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The Legacy of Titanic


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Saturday 14th April is the 100th anniversary the Titanic disaster.  The tragic fate of the 'unsinkable' ship sent shockwaves through the world in 1912 - now, the name Titanic has become legenTitanic by James Camerondary.

In our modern day society this is perhaps partly down to the influence of Leonardo DiCaprio and Kate Winslets' performances as young lovers defying class boundaries in James Cameron’s romantic blockbuster. Titanic fever has hit viewers hard as the classic Hollywood movie is back on cinema screens in 3D. Time to relive that fateful moment and scream at the screen and Rose, “But there’s enough space for Jack on the float!”  

Combined with this, Julian Fellowes has attempted to follow his hugely successful Downtown Abbey series with a Titanic-related programme for ITV. This programme, named (you guessed it) Titanic follows a number of passengers from different social spheres as they embark on their trip and the boat begins to sink. 

Every episode so far has focused on particular plot arcs and a different class, starting with first class and the Earl of Manton’s family. The character’s storylines overlap giving the programme a new perspective layer at every turn.  Secrets are revealed and events are seen from different points of view. I have found the series watchable and the realisation of the true events of the Titanic makes this a poignant programme. I can’t speak for the finale as it has not yet aired, but the first three episodes have been entertaining to watch though not as powerful as James Cameron’s original 1997 film.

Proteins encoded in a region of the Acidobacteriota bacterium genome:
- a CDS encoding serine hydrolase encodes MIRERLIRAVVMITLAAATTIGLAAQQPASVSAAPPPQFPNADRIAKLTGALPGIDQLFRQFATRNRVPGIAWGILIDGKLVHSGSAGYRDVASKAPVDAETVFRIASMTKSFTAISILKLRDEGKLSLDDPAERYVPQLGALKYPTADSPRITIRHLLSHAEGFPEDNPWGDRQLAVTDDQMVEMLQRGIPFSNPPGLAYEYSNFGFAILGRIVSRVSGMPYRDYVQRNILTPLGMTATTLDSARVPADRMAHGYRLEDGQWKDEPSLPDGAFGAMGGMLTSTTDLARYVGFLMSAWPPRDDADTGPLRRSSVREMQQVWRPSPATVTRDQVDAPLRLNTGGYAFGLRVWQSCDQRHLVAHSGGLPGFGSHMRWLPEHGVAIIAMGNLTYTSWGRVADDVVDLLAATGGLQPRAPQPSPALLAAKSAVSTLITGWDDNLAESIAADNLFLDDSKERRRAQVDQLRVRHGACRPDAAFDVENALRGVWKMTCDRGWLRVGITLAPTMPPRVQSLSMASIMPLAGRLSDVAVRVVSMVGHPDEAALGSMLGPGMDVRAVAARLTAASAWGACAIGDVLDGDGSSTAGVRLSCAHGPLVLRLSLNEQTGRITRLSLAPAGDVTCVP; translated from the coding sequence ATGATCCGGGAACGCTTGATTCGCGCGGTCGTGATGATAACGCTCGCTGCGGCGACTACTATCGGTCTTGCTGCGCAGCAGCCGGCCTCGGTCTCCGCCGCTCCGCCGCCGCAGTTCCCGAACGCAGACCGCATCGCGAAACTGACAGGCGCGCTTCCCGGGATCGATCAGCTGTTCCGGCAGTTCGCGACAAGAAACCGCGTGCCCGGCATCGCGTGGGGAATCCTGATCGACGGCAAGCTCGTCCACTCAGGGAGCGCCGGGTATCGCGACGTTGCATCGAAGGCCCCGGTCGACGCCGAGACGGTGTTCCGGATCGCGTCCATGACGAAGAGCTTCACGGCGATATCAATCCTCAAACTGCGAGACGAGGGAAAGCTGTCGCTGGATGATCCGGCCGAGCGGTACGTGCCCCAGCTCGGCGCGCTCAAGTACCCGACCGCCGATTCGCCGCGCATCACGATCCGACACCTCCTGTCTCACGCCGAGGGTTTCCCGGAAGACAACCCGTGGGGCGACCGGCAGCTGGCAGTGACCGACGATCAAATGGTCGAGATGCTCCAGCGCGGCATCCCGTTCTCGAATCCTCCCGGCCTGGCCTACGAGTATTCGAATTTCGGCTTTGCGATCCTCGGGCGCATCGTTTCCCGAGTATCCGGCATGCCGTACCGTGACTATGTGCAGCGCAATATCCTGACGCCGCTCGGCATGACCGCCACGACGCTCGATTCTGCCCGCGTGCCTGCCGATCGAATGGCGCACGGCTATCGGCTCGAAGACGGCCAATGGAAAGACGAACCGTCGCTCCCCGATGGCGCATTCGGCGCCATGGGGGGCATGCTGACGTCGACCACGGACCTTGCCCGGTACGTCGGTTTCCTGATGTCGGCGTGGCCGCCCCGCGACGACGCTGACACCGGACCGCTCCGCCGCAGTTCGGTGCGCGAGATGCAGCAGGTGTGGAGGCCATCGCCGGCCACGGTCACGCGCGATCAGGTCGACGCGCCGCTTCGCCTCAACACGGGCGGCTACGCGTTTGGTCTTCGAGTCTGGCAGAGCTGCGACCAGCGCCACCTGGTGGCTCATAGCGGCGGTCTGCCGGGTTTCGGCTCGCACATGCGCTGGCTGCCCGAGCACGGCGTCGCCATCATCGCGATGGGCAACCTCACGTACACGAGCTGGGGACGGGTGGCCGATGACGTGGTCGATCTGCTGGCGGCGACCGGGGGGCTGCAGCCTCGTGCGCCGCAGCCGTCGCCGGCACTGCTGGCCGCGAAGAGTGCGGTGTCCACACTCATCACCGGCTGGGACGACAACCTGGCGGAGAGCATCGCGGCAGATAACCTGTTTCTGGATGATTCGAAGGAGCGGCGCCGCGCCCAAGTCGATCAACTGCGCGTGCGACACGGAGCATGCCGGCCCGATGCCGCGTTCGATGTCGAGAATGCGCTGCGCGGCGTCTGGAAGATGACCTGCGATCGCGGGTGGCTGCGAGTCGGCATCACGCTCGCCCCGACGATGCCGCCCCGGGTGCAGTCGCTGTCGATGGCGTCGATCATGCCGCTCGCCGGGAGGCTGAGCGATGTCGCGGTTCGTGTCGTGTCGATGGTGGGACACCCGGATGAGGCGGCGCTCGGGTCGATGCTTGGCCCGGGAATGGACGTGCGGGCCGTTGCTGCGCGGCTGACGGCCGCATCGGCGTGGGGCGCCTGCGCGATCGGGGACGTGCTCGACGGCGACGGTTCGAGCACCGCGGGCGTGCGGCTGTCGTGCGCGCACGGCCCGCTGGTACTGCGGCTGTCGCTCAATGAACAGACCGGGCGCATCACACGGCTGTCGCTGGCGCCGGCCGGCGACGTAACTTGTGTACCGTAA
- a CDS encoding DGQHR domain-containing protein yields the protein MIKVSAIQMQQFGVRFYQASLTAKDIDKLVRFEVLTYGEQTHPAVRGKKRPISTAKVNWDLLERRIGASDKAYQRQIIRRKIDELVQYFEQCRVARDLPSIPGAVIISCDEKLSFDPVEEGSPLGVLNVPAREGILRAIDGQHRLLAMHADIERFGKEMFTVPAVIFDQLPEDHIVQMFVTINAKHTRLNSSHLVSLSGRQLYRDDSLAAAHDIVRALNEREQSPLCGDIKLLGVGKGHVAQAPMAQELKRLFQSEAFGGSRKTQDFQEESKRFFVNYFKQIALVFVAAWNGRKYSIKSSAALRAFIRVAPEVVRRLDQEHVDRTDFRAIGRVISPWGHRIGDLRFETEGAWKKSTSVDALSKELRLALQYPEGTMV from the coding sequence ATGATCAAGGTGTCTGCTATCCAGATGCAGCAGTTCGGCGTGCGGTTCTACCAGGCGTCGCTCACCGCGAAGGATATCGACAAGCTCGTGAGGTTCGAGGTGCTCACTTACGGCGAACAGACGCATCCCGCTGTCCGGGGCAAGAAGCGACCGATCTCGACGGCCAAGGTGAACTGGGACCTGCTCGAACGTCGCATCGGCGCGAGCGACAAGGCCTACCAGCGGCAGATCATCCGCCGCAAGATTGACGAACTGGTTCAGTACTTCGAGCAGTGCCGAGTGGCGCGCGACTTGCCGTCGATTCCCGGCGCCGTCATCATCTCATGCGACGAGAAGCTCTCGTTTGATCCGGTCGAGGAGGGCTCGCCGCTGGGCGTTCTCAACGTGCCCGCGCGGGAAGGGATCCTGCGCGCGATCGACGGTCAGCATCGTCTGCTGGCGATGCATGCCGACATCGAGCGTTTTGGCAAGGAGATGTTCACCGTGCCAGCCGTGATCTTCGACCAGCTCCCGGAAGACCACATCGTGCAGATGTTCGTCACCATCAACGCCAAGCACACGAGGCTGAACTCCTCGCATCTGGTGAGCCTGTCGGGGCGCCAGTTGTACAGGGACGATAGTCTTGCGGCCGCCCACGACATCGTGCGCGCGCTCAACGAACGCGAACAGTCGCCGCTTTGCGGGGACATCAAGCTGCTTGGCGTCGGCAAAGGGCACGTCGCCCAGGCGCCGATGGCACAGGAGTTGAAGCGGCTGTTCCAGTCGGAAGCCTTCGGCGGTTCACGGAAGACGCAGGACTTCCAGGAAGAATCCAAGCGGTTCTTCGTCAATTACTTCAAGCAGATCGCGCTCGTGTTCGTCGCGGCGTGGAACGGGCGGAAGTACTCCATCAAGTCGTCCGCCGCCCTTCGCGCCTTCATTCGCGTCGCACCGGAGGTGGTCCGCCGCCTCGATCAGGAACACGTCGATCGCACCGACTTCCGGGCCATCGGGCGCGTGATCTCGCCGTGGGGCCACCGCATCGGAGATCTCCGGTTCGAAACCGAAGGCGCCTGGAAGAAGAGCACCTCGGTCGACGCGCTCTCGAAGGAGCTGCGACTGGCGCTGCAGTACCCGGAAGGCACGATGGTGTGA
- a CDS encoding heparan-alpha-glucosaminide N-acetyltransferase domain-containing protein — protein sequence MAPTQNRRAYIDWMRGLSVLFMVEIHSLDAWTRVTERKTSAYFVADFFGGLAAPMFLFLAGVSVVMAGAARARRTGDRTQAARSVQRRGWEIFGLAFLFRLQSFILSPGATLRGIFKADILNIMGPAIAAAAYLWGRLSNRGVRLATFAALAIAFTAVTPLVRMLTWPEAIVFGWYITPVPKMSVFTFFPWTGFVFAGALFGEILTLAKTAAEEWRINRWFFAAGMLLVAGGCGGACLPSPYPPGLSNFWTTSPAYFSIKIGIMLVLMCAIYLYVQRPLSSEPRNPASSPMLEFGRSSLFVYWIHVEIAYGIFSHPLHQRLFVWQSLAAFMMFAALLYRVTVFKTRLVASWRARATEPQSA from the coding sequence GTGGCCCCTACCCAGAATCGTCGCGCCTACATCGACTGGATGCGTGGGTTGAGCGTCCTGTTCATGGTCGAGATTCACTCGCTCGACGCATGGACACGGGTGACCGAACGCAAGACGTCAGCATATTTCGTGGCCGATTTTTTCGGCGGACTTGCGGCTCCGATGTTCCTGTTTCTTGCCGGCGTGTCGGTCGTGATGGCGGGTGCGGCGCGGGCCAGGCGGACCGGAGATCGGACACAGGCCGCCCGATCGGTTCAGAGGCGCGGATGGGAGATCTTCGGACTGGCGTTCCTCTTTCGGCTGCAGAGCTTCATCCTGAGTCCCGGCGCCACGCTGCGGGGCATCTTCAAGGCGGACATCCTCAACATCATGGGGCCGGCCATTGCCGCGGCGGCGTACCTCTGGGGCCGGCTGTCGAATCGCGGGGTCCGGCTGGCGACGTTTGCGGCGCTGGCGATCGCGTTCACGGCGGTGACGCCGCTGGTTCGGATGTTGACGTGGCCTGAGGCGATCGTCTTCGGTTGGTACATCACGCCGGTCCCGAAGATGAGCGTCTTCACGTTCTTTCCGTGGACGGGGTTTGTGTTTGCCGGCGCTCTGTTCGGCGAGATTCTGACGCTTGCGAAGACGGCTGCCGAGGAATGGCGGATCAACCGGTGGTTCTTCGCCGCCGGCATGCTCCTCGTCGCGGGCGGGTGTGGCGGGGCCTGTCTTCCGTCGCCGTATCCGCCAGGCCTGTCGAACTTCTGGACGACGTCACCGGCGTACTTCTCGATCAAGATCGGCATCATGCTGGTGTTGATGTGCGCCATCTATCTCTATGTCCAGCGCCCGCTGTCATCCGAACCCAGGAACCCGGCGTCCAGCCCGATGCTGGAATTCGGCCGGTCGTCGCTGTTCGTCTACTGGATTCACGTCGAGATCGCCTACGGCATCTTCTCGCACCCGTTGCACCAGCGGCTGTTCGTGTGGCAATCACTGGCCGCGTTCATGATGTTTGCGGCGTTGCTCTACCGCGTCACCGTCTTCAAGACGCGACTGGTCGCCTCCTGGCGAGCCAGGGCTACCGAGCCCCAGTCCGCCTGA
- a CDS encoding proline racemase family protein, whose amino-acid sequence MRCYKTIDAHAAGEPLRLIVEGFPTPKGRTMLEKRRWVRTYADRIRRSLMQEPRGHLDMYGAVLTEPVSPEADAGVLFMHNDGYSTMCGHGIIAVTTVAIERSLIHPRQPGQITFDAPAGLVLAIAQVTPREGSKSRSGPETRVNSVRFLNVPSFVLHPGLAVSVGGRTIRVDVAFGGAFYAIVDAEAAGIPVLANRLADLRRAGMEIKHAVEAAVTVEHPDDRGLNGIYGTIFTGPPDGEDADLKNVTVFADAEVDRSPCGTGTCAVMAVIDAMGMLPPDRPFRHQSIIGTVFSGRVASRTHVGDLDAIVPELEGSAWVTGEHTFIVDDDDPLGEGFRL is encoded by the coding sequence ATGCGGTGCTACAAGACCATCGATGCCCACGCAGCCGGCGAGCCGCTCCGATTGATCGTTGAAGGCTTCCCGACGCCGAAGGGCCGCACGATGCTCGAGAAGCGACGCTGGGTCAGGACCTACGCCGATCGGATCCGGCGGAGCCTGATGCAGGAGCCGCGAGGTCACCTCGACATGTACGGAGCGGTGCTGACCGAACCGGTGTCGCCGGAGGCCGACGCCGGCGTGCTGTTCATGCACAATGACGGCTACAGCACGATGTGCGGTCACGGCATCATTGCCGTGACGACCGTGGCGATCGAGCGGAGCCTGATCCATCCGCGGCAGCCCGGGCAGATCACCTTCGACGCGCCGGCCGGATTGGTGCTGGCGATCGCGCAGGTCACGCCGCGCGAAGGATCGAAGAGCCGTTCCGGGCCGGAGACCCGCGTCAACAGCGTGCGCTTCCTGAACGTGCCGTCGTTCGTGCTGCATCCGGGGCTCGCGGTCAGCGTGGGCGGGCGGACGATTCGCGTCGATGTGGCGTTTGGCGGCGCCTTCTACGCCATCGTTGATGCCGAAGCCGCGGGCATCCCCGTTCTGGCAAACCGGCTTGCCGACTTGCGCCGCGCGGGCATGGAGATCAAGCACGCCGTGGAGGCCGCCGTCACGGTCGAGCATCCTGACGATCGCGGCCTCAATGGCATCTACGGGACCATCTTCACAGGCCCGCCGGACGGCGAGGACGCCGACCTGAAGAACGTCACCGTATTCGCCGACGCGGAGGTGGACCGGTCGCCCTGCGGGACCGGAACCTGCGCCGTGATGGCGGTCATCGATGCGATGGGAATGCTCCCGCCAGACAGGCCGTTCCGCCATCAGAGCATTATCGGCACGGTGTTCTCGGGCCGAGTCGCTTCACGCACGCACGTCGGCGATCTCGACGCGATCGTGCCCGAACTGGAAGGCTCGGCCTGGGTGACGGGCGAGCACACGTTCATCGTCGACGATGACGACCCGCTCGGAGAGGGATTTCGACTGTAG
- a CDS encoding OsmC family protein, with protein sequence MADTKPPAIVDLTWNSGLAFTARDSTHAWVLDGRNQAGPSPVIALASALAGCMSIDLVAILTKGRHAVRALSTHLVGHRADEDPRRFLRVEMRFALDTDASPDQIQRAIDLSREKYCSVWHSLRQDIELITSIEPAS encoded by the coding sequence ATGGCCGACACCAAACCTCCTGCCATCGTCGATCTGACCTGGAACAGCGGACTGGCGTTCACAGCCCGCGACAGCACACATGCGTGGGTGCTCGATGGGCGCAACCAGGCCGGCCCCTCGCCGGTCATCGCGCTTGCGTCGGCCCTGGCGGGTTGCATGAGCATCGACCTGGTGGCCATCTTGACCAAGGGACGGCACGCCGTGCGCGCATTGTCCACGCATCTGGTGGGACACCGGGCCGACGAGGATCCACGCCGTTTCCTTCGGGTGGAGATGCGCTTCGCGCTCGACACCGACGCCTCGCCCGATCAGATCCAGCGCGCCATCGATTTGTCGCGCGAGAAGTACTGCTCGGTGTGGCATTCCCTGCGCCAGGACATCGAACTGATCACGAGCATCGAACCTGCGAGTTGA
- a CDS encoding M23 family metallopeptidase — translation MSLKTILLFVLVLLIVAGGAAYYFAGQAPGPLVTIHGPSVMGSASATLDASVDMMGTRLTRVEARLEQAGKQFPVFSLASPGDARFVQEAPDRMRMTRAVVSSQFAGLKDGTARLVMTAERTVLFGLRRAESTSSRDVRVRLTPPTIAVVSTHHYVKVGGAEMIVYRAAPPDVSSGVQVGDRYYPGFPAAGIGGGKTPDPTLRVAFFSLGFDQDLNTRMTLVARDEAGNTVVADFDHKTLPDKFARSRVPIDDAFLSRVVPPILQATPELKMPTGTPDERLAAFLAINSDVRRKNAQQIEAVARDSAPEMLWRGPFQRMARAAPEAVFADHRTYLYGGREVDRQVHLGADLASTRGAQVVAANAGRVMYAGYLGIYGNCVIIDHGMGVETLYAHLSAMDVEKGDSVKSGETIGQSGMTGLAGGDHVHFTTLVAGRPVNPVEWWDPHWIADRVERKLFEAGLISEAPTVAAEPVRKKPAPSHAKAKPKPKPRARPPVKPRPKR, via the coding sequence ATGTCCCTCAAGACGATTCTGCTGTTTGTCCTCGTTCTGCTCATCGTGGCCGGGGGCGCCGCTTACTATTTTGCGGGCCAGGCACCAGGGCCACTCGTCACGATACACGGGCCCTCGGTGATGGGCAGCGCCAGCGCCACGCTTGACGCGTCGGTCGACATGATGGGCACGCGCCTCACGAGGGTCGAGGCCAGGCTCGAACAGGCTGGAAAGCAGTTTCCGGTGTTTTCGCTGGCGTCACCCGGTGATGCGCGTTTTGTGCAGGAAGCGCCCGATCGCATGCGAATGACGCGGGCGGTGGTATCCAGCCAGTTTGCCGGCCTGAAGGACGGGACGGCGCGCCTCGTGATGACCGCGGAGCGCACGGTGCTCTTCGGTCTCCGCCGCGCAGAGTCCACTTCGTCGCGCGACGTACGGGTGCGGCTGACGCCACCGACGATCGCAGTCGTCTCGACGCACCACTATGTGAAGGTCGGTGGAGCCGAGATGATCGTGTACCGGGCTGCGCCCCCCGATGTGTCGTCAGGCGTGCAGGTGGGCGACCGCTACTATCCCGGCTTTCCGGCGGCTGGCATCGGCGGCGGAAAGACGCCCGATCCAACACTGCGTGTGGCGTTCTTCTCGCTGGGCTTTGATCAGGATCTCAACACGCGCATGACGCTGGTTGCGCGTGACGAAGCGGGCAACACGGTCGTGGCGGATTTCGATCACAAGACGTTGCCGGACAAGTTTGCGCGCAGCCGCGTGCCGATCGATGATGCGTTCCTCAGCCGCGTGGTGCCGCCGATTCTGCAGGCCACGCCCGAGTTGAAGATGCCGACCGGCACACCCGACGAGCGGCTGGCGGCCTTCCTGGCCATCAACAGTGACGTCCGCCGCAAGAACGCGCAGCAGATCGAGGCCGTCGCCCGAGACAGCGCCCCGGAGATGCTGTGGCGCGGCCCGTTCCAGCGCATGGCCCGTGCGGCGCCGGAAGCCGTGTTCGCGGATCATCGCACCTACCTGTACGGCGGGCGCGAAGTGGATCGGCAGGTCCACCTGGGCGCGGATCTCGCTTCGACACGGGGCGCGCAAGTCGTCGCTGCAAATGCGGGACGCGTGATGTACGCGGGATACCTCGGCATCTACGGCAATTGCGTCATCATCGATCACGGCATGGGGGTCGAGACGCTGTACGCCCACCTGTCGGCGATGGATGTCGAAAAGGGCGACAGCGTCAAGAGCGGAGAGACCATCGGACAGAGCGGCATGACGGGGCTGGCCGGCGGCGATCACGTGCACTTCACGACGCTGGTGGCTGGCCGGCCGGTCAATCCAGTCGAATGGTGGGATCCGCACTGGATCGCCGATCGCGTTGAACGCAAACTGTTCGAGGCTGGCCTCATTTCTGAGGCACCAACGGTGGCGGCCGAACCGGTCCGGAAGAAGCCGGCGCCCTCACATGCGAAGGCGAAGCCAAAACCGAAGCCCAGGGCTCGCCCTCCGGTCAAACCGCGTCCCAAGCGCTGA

However, I’m left feeling slightly uncomfortable at the way the centenary of the Titanic is being marked. The tragedy of 100 years ago is being played out on screen for the entertainment of a modern audience. Some may argue it is to make sure that the tragedy is ‘never forgotten’ but I have been wondering (perhaps cynically) how far monetary considerations motivate the film and television industries. There are memorials that are truly remembering the Titanic, but I’m not sure that watching ITV’s Titanic has been quite the memorial it was meant to be.  I saw one particular headline of a review of Titanic on ITV, calling it ‘Drownton Abbey’. A clever headline perhaps, but not in good taste when the real people who died and the grief of their families and friends is considered.

Is this really remembering and grieving the deaths of over a thousand people in what was arguably an avoidable catastrophe? Ratings for the show have dropped by millions and reviewers have not been kind to Titanic

I will finish watching Julian Fellowes’ Titanic and I think it is a good programme.  However, I hope I won’t forget the sad reality of the events of 1912 and forget  theTitanic in the media circus.

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